Using the AWS AssumeRole capability
You manage multiple AWS accounts, and the effort to configure Splunk SOAR access to every account can feel insurmountable. You’ve diligently set up the roles you need to manage your AWS environment and want to leverage that effort in Splunk SOAR.
Use AWS temporary credentials
Amazon's Security Token Service solves this problem with temporary credentials. Temporary credentials are great, because you can give a user to access AWS resources without the overhead of creating an account, embedding credentials, or worrying about revoking or expiring them. Using the Splunk SOAR AWS Security Token Service integration, you are able to take advantage of the AssumeRole capability.
The AssumeRole functionality with the AWS Security Token Service is supported in these apps:
- AWS S3
- AWS Lambda
- AWS EC2
This is a two-step process starting with the AWS Security Token Service integration. You’ll use it to AssumeRole with a specified Amazon Resource Name (ARN), then pass the credentials it returns to your AWS app, like S3 or Lambda.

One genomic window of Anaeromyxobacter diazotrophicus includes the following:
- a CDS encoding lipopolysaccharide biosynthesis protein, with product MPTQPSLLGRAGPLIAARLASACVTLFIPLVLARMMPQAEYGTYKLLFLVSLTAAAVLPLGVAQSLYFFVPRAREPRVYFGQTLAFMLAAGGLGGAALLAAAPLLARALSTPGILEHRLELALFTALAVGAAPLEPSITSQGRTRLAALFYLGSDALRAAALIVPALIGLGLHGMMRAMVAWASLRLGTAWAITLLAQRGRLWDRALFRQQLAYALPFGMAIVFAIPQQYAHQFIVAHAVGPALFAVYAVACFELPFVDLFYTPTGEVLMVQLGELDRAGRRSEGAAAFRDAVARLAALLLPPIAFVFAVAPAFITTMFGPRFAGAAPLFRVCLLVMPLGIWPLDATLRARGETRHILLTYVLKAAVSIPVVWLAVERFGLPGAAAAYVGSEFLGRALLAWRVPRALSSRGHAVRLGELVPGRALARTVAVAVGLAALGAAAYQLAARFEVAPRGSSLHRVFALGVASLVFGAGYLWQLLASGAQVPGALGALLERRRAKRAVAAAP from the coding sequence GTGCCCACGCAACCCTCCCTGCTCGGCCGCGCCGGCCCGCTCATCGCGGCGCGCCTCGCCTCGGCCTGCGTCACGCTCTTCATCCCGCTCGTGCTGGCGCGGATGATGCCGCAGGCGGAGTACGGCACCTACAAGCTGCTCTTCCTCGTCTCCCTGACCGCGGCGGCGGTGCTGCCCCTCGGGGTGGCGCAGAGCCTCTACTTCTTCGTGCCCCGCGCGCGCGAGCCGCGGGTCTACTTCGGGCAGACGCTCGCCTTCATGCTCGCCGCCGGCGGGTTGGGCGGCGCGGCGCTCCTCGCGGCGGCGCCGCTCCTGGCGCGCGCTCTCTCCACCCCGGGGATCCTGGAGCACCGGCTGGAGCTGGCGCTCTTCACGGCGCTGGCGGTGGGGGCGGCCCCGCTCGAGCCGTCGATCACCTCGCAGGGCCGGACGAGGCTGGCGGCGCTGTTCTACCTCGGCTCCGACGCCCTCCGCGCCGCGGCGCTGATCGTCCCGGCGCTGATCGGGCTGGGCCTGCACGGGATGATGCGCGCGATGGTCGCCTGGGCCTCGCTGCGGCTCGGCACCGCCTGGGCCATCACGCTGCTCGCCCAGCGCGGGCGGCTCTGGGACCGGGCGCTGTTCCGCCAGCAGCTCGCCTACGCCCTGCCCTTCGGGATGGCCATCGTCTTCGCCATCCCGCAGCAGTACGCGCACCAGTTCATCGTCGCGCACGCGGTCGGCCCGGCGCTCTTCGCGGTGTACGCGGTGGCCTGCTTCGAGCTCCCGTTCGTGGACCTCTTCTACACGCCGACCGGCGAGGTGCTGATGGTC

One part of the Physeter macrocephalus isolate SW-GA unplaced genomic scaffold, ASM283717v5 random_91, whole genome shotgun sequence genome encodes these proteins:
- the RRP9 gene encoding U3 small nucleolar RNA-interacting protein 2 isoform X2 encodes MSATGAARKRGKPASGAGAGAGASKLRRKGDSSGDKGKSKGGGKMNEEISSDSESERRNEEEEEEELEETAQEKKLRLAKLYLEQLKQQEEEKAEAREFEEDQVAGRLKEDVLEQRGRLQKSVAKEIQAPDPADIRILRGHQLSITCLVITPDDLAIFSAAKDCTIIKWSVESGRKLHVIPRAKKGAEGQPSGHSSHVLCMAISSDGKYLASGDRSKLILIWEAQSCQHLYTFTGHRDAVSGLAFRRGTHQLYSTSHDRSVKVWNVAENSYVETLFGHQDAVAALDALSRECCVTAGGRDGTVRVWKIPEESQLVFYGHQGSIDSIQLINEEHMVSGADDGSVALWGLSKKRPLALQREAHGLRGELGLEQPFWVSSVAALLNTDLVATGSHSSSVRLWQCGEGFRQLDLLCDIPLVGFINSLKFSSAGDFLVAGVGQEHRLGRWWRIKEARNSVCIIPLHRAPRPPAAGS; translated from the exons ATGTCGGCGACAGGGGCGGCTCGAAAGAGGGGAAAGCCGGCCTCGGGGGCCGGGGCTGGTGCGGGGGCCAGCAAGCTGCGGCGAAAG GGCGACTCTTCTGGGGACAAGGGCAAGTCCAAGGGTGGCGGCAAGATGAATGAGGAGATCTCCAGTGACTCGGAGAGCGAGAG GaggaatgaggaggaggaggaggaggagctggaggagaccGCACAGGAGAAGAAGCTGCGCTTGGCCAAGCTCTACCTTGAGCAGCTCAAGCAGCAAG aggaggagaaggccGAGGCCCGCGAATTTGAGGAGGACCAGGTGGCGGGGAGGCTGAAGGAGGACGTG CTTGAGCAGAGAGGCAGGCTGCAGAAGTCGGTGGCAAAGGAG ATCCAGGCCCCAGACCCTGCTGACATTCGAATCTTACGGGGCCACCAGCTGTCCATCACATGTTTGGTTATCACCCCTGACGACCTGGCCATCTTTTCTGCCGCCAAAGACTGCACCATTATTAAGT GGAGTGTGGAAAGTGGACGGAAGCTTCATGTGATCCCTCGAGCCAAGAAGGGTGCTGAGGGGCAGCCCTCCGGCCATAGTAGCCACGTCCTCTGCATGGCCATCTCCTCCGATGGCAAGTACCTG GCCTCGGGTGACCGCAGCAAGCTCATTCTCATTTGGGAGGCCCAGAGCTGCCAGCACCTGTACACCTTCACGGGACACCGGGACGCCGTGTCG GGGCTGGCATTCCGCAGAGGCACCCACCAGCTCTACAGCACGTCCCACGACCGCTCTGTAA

- In your playbook, start with the AWS Security Token Service integration and its assume role action.
- Configure the role_arn parameter in AWS. This is the ID of the role you want to assume. You can type the ARN directly, or supply it from the result of a previous action.
- The output of your assume role action becomes the credentials for the ARN. Supply that output in the AWS integration’s credentials field for the app you need.
The credentials will expire on their own, and you can create a fresh set whenever you need it.
The content in this article comes from a previously published blog, one of the thousands of Splunk resources available to help users succeed. These additional Splunk resources might help you understand and implement these recommendations:
- Git Hub: AWS AssumeRole example playbooks